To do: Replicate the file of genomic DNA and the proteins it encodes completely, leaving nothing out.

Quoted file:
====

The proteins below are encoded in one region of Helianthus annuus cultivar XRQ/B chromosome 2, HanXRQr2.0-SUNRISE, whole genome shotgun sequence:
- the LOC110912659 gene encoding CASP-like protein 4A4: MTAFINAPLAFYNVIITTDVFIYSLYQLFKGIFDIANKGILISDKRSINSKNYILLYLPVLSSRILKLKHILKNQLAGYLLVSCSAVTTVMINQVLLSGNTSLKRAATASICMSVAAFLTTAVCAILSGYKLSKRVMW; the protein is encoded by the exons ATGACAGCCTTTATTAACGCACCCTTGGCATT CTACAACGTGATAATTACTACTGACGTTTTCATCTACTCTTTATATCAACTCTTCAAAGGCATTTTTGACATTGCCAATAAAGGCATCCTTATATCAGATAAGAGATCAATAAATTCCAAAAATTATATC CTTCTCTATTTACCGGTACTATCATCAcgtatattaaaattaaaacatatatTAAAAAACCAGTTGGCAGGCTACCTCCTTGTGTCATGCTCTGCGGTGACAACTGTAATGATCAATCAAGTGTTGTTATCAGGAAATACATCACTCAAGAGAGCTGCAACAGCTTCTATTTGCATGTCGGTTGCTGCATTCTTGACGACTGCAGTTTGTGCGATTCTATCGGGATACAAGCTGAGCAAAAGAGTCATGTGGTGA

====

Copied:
The proteins below are encoded in one region of Helianthus annuus cultivar XRQ/B chromosome 2, HanXRQr2.0-SUNRISE, whole genome shotgun sequence:
- the LOC110912659 gene encoding CASP-like protein 4A4: MTAFINAPLAFYNVIITTDVFIYSLYQLFKGIFDIANKGILISDKRSINSKNYILLYLPVLSSRILKLKHILKNQLAGYLLVSCSAVTTVMINQVLLSGNTSLKRAATASICMSVAAFLTTAVCAILSGYKLSKRVMW; the protein is encoded by the exons ATGACAGCCTTTATTAACGCACCCTTGGCATT CTACAACGTGATAATTACTACTGACGTTTTCATCTACTCTTTATATCAACTCTTCAAAGGCATTTTTGACATTGCCAATAAAGGCATCCTTATATCAGATAAGAGATCAATAAATTCCAAAAATTATATC CTTCTCTATTTACCGGTACTATCATCAcgtatattaaaattaaaacatatatTAAAAAACCAGTTGGCAGGCTACCTCCTTGTGTCATGCTCTGCGGTGACAACTGTAATGATCAATCAAGTGTTGTTATCAGGAAATACATCACTCAAGAGAGCTGCAACAGCTTCTATTTGCATGTCGGTTGCTGCATTCTTGACGACTGCAGTTTGTGCGATTCTATCGGGATACAAGCTGAGCAAAAGAGTCATGTGGTGA